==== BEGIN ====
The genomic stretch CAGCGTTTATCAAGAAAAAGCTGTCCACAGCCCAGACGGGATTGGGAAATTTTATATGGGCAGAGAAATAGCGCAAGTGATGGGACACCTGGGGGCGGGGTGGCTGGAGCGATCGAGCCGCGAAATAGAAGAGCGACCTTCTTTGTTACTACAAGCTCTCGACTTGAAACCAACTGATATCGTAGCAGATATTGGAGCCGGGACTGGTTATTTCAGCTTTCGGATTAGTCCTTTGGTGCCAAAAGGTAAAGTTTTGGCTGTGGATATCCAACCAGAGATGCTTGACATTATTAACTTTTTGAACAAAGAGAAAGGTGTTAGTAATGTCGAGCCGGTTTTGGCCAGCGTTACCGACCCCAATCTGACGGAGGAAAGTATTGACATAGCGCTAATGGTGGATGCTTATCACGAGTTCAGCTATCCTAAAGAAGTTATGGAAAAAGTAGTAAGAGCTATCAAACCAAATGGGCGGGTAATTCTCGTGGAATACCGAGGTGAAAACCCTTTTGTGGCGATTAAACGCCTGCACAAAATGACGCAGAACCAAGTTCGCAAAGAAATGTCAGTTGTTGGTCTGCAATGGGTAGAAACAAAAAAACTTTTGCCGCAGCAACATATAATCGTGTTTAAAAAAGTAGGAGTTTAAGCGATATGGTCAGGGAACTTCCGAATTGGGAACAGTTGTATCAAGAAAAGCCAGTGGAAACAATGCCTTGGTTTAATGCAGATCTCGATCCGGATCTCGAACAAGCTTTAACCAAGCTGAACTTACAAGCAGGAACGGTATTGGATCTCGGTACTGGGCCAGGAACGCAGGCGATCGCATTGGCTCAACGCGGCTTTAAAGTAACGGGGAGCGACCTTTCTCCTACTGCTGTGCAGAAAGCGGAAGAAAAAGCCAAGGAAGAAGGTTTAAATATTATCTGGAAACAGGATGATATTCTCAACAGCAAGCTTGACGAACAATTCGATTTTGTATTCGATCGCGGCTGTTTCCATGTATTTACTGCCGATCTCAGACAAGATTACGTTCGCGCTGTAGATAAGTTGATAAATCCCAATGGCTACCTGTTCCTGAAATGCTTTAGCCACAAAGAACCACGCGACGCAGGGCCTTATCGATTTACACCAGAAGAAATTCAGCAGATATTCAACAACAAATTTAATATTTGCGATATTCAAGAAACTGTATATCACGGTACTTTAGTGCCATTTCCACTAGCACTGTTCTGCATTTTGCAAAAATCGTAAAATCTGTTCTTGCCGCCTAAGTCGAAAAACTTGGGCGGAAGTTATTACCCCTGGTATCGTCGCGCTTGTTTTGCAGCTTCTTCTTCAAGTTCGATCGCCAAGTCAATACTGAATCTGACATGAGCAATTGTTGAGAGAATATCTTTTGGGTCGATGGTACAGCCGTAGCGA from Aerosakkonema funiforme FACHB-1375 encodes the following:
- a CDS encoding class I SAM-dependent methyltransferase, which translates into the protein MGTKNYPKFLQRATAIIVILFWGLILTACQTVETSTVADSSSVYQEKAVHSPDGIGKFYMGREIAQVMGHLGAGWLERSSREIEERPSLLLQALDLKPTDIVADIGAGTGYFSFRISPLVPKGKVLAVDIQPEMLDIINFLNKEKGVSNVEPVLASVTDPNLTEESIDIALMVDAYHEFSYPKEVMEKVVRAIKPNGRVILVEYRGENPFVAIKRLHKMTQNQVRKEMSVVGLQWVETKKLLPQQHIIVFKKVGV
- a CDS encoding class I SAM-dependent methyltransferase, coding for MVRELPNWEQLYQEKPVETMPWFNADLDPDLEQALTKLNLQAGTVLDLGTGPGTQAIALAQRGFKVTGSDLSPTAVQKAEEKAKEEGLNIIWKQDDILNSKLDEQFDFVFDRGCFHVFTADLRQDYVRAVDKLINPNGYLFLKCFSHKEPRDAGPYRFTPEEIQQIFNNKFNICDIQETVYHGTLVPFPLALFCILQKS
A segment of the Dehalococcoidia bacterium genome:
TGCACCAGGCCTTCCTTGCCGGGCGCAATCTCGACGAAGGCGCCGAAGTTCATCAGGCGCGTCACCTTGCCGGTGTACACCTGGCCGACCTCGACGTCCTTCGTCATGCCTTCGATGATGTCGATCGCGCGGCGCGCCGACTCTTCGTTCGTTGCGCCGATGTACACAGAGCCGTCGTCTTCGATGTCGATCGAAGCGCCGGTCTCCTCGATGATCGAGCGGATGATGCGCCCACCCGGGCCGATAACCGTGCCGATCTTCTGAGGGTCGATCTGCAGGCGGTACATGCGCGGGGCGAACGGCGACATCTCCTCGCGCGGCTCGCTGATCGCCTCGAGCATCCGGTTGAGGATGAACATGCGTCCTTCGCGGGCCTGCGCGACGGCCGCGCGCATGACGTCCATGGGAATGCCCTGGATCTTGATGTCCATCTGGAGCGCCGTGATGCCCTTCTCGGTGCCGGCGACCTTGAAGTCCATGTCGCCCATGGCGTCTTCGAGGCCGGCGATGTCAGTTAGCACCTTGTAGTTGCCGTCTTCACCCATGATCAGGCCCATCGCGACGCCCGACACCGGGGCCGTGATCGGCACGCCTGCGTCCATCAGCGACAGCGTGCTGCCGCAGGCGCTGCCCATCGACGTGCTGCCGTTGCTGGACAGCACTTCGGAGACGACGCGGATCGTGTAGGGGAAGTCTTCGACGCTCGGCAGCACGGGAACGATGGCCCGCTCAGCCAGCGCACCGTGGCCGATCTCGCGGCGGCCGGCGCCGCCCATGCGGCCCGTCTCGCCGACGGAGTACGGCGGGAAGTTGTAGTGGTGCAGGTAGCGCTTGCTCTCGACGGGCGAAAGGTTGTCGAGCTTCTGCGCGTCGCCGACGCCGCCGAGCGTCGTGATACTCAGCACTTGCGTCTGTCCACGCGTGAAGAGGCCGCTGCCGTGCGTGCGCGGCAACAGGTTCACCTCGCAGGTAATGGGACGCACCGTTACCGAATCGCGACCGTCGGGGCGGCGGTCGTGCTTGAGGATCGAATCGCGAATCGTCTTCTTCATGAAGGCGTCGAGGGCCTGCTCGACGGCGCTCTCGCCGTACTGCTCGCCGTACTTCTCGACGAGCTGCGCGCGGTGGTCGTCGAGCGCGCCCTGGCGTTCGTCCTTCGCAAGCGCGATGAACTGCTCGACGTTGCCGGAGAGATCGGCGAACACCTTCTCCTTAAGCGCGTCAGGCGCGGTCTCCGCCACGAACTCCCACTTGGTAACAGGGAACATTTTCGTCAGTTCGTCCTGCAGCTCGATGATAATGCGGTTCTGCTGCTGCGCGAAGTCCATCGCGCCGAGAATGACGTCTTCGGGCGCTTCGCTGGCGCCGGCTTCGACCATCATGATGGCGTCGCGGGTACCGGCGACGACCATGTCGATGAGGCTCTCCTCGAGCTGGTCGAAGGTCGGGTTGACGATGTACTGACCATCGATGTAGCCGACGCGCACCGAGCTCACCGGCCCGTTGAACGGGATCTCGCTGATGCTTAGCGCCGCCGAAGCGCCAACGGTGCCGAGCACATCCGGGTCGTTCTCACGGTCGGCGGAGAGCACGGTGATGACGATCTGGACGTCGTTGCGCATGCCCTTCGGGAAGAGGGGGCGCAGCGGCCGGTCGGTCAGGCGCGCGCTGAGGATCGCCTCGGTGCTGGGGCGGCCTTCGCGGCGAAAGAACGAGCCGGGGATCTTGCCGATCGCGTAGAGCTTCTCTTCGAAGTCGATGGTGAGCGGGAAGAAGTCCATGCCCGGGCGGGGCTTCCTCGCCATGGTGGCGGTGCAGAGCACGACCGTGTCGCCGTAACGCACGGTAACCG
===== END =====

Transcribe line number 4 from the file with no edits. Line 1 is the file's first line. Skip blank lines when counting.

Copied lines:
A segment of the Dehalococcoidia bacterium genome: